Optimising startup sales pipelines
When you are a startup with limited funds and runway and have a lot of things to prove to you, your team, customers and investors getting on top of sales is critical.
There are a myriad of tools, cheap and expensive, that help all sizes and manner of businesses to manage their sales process and strategy. Products like Hubspot, SugarCRM or even AirTable can be essential in helping startup founders maintain control of their sales pipeline.
My criticism of some of these platforms is that the sheer amount of data they report can overload founders and create over-reporting paralysis. To this end, this week’s article is about what I believe to be the most important set of metrics for an early stage company selling their wares.
The most valuable asset that you, as founders, can manage is time. Your own and your team’s time is precious and when you raise a seed round that will last you 18 months, every second counts.
One of the most important milestones for you to accomplish in this limited window of time is to generate meaningful sources of value (value = revenue in this case), which will hopefully recur each year. When you have limited amounts of time within which to accomplish some big revenue goals you need to focus on prospective customers who will close in a relatively short window. The model below factors in these two metrics and illustrates the opportunity cost of spending too long closing small deals that deliver little value and larger prospects who take forever to close. Equilibrium occurs in the green area where value and time are on an equal footing.
That being said, a number startup sales pipelines that I have seen look too much like this:
It is tempting to run a mass market sales campaign and then spend far too much time servicing inquiries from small opportunities in the orange box that will not push the needle on your sales and/or product market fit strategy.
At the purple end of the spectrum are the giant, multinational corporate clients who MIGHT generate significant levels of revenue for your company IF you can close them. The larger the prospect the more red tape and procurement processes exist for them to acquire new technology products. I have seen sales cycles for large customers extend into three years, which is nearly always beyond the runway for an early stage company. Yes, it would be cool to have Sony as a client logo on your pitch deck but is it worth the expense, time and effort to close them when you are a seed stage company?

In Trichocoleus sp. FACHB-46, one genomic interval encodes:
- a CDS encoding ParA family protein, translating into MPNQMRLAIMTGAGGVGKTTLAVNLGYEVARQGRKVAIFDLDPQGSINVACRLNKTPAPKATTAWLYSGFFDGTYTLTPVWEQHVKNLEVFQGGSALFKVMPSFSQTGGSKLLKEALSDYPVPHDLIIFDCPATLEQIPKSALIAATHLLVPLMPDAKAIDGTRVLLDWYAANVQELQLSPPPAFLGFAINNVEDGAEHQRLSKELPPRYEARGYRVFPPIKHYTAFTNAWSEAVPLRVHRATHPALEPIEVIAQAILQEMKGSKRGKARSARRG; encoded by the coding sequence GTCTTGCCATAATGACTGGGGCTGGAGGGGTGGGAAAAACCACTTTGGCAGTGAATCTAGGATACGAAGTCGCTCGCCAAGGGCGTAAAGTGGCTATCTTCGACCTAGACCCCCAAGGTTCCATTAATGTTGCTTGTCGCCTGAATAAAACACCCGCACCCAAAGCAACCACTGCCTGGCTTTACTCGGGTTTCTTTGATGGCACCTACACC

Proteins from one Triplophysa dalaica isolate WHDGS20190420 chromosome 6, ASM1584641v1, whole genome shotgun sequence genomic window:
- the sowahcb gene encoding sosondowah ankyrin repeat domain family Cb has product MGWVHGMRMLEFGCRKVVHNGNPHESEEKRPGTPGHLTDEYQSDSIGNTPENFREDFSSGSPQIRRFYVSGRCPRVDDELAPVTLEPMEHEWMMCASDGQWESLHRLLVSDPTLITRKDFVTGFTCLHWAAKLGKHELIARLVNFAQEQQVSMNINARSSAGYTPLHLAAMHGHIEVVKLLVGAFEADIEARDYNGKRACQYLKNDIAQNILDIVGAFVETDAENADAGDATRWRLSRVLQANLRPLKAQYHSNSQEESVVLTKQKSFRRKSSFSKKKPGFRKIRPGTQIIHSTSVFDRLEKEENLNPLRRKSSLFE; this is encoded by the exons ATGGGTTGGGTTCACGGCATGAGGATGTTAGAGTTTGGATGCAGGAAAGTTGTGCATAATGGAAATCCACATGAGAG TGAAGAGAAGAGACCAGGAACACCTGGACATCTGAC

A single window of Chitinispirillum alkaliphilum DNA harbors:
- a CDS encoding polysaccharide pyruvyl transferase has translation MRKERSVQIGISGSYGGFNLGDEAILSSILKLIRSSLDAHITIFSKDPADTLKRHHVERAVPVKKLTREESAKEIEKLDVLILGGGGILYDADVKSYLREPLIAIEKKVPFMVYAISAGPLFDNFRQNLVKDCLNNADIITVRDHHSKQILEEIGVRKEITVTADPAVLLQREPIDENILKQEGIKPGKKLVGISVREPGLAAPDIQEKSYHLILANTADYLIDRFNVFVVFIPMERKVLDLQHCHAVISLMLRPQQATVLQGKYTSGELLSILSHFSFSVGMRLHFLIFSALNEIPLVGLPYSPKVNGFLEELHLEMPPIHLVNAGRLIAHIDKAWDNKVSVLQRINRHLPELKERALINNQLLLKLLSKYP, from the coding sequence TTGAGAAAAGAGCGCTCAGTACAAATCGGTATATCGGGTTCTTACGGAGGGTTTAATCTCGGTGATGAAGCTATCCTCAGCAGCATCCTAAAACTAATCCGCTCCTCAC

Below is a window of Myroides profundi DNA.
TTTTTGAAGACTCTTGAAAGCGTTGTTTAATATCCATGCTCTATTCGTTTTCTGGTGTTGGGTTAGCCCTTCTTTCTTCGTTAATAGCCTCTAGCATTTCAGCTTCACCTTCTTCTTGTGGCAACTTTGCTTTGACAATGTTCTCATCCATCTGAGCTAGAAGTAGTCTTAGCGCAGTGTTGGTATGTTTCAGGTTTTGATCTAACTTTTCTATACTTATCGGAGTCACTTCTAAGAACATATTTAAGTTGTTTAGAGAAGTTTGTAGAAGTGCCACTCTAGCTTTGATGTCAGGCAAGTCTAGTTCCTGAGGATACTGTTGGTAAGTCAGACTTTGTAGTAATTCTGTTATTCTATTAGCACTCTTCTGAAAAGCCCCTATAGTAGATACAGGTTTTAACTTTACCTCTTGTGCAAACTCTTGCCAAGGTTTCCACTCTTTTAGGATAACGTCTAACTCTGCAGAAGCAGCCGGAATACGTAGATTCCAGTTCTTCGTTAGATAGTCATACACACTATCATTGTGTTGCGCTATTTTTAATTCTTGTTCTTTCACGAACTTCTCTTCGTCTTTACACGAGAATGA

With this in mind, this is how I like to see my startup portfolio companies structure their sales pipeline:
The three things to pull out from this version are:
- There is nothing wrong with having a handful of small clients as users but ensure that you monitor their cost of acquisition and the corresponding cost of managing their accounts. If you have an account management team, ensure that one person can handle many of these smaller clients at the same time.
- There is nothing egregious about including some aspirational, giant potential clients on the sales pipeline. Stranger things have happened for my portfolio companies and some have closed companies like Walmart and McDonalds as clients, however it is rare. Having ongoing conversations with these types of clients are also useful when you are approaching your next raise as these are data points that your next set of investors would probably want to review.
- The majority of your prospecting should be within companies that can deliver $100-$500k in ARR (annual recurring revenue) and close within 6-9 months. It is here where you place the majority of your sales and marketing budget. Actively seek out and covet these leads and do whatever it takes to close them.
Lastly, remember that a sales pipeline is a living document.
If it isn’t refreshed after lead attrition or customers that have closed then it becomes a waste of time. Make sure that you have a visible owner of this process and task them with its accuracy and usefulness in their balanced scorecard’s annual goals.
Best of luck